thinking from cultural life.
But Tillich did not move in his lifetime to a more recent theological
standpoint, one which holds that the body of human knowledge and wisdom is a
whole and that theology cannot therefore be separated out from anything else.
Rather, he perceived theology and Christianity as one set of answers to
universal human questions. In this mode his main aim was to make Christianity
comprehensible to a modern secular culture, an approach often termed
Tillich himself would have denied that he was attempting to in any way
subvert tradition He was nevertheless labelled "radical" and to him is
attributed the upsurge in the 1960s of the so-called "death of God" theology.
This was accurate only in the sense that he did not stop with tracing
Christian meaning back to early tradition, but in a systematic way tried to
trace doctrine and Christian concepts back to the very nature of being itself.
His approach fitted his early decision not to work as much with pure theology as
with theology as an aspect of culture. To him, the Bible nevertheless remained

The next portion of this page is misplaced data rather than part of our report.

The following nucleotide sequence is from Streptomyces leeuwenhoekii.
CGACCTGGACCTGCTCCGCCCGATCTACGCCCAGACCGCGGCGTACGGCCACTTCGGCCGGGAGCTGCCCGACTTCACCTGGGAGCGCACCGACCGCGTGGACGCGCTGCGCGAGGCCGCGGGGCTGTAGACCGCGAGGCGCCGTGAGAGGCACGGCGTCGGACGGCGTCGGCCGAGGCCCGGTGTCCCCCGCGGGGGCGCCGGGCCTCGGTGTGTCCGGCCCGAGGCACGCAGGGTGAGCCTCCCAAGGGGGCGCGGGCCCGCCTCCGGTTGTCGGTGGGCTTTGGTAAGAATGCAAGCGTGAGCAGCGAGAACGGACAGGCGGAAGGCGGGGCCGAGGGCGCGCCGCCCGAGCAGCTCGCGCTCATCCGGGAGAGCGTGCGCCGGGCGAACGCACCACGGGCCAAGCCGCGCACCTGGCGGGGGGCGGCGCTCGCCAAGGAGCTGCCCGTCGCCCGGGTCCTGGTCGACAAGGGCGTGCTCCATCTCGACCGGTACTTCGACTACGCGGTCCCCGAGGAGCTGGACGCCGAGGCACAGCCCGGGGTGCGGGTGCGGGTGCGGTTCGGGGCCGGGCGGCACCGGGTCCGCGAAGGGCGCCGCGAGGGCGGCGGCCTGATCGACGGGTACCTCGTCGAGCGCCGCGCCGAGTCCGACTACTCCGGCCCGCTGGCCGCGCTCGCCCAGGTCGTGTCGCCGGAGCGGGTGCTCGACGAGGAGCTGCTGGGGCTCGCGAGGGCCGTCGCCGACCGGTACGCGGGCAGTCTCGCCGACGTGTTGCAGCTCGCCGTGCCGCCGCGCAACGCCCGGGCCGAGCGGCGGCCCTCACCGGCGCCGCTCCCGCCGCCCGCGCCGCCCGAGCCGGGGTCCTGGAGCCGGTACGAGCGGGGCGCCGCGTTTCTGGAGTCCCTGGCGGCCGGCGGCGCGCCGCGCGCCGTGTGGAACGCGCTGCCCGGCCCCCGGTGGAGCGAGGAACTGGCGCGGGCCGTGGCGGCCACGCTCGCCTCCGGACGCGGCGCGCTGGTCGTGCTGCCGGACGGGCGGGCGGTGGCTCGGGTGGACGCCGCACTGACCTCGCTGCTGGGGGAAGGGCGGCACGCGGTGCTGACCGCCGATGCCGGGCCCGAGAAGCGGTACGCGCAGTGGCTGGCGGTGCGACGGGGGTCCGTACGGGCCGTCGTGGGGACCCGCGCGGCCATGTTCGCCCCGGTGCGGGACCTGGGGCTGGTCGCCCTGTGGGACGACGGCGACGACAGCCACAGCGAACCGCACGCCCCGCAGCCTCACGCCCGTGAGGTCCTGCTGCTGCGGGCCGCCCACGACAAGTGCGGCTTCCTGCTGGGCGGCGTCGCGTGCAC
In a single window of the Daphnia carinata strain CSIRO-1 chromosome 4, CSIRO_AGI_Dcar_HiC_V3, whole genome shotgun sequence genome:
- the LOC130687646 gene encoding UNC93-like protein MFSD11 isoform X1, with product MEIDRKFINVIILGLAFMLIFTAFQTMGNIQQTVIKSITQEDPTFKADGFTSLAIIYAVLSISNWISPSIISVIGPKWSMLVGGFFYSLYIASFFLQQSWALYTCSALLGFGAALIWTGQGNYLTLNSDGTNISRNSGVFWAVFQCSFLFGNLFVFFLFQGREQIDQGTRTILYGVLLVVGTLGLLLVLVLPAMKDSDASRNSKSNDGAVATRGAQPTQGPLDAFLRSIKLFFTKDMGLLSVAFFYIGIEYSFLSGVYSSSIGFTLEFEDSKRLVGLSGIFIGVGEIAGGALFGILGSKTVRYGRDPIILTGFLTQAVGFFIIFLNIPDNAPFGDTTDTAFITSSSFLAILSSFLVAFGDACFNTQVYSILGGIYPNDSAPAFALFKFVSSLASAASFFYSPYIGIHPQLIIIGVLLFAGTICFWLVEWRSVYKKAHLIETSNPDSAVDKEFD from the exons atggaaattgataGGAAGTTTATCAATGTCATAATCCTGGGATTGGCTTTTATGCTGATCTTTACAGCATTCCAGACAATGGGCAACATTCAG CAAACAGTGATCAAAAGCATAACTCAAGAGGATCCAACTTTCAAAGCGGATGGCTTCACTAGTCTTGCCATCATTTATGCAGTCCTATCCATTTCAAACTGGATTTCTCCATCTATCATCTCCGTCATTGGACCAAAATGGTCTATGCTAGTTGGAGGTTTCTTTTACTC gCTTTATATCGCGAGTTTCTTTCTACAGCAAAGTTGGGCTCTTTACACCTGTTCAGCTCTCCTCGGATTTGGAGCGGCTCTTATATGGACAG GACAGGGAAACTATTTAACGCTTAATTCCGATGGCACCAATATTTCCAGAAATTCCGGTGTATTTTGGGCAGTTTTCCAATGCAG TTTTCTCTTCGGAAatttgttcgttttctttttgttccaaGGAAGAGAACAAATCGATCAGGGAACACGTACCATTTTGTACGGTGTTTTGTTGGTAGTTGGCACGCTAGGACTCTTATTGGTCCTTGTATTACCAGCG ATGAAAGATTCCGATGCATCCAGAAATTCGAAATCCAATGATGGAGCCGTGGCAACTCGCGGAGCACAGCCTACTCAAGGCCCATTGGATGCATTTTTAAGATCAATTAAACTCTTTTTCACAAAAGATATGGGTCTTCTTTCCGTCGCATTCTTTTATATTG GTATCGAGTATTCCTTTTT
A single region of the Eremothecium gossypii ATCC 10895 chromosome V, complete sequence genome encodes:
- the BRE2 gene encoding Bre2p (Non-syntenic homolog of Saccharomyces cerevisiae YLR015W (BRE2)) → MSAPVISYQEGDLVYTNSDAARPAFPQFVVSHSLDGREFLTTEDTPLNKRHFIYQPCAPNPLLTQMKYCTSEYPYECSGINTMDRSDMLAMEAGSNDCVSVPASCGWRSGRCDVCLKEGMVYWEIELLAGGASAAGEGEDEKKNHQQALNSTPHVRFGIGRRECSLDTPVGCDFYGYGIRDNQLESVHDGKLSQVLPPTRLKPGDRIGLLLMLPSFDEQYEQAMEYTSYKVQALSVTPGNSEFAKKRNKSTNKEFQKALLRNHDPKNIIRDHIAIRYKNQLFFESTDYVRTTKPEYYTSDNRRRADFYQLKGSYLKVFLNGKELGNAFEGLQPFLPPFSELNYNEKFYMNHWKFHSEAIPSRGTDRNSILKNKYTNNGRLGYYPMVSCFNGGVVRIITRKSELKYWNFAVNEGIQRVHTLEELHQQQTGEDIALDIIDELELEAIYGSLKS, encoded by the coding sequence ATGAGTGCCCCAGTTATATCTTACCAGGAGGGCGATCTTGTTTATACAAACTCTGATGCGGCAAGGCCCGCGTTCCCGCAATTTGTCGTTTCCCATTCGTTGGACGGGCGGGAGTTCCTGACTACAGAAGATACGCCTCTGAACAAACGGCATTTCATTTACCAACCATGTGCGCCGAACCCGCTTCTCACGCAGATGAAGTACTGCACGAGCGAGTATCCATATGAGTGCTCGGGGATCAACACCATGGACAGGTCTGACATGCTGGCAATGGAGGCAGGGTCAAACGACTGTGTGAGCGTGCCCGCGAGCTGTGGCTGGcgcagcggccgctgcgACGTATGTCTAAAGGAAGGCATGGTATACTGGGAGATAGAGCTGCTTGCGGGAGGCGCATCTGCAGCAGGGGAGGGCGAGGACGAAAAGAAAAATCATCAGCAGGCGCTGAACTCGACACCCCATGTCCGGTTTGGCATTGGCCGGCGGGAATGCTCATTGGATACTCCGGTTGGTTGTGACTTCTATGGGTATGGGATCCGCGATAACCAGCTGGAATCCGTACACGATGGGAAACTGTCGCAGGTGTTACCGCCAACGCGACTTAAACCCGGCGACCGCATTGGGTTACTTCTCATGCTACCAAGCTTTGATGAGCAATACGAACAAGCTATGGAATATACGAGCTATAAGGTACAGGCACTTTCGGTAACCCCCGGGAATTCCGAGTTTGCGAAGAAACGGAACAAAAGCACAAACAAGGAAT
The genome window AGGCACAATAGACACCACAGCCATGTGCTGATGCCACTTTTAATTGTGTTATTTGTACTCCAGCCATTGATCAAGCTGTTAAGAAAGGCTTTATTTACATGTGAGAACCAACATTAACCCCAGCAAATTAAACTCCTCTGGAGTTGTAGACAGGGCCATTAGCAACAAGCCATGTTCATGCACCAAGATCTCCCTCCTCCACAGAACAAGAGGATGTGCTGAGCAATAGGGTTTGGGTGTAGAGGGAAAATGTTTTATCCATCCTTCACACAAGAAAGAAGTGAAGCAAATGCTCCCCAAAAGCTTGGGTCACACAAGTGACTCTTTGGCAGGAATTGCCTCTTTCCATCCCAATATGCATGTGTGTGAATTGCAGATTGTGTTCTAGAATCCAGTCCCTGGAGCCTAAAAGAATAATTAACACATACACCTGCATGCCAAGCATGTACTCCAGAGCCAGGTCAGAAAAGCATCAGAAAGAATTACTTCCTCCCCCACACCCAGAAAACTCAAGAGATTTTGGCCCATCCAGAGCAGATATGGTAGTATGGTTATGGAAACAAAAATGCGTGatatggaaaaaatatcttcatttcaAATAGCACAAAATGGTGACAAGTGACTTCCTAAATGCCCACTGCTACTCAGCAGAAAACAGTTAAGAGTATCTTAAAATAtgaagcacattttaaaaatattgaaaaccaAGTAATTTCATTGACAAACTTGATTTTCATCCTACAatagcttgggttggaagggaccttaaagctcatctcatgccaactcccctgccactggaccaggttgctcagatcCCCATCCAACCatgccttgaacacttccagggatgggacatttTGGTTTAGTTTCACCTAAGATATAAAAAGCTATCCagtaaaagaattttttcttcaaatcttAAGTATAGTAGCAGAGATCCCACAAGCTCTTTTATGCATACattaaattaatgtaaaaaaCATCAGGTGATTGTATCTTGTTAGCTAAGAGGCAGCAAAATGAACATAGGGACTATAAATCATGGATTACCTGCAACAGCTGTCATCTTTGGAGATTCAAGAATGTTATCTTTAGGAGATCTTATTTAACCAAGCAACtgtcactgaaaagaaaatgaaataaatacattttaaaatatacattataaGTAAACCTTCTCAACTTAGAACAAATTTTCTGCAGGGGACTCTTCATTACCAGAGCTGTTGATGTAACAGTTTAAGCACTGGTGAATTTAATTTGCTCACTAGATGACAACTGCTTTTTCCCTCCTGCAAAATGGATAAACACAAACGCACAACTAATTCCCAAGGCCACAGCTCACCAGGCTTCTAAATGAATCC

our primary source of revelation. He saw his task as proclaiming the kerygma
(the good news or "gospel") in an apologetic and explanatory way.
Tillich called his method one of "correlation". That is, Christian answers
were to be offered in response to questions asked by modern man. Over against
this stood (and still stands) the traditional method by which the kerygma
is regarded as derived from a process of revelation. It therefore stands in its
own right as universally applicable truth, independent of any specific
questions. It is unrelated to a time or any situation. It doesn't respond to
current need so much as dictate the channels in which the streams of such needs
The correlation method can only work, said Tillich, as long as the
theologian keeps in the forefront the concerns of his life situation and
the cultural milieu of his times. In this sense, Tillich's theology was
truly existential. He thought that pure abstract theorising was neither
relevant nor appropriate. But the responses to questions should, said
Tillich, be derived from the kerygma.
He thought that the best answers would come from those who had
experienced most of life, who had thought, reasoned and suffered